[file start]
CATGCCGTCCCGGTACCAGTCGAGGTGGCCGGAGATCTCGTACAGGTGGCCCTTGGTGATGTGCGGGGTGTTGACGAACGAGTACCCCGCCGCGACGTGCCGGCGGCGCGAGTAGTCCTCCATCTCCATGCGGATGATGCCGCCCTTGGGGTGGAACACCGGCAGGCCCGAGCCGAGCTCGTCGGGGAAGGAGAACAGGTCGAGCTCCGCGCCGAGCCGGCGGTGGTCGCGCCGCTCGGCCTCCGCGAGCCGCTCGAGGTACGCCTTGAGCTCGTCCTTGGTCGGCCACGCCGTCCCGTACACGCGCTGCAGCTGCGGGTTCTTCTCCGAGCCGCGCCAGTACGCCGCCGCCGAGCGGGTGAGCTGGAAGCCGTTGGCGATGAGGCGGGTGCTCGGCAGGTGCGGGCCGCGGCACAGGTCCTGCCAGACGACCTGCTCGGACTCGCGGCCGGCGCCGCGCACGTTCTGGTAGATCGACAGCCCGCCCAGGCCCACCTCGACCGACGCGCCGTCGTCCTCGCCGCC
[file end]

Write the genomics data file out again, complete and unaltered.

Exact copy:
CATGCCGTCCCGGTACCAGTCGAGGTGGCCGGAGATCTCGTACAGGTGGCCCTTGGTGATGTGCGGGGTGTTGACGAACGAGTACCCCGCCGCGACGTGCCGGCGGCGCGAGTAGTCCTCCATCTCCATGCGGATGATGCCGCCCTTGGGGTGGAACACCGGCAGGCCCGAGCCGAGCTCGTCGGGGAAGGAGAACAGGTCGAGCTCCGCGCCGAGCCGGCGGTGGTCGCGCCGCTCGGCCTCCGCGAGCCGCTCGAGGTACGCCTTGAGCTCGTCCTTGGTCGGCCACGCCGTCCCGTACACGCGCTGCAGCTGCGGGTTCTTCTCCGAGCCGCGCCAGTACGCCGCCGCCGAGCGGGTGAGCTGGAAGCCGTTGGCGATGAGGCGGGTGCTCGGCAGGTGCGGGCCGCGGCACAGGTCCTGCCAGACGACCTGCTCGGACTCGCGGCCGGCGCCGCGCACGTTCTGGTAGATCGACAGCCCGCCCAGGCCCACCTCGACCGACGCGCCGTCGTCCTCGCCGCC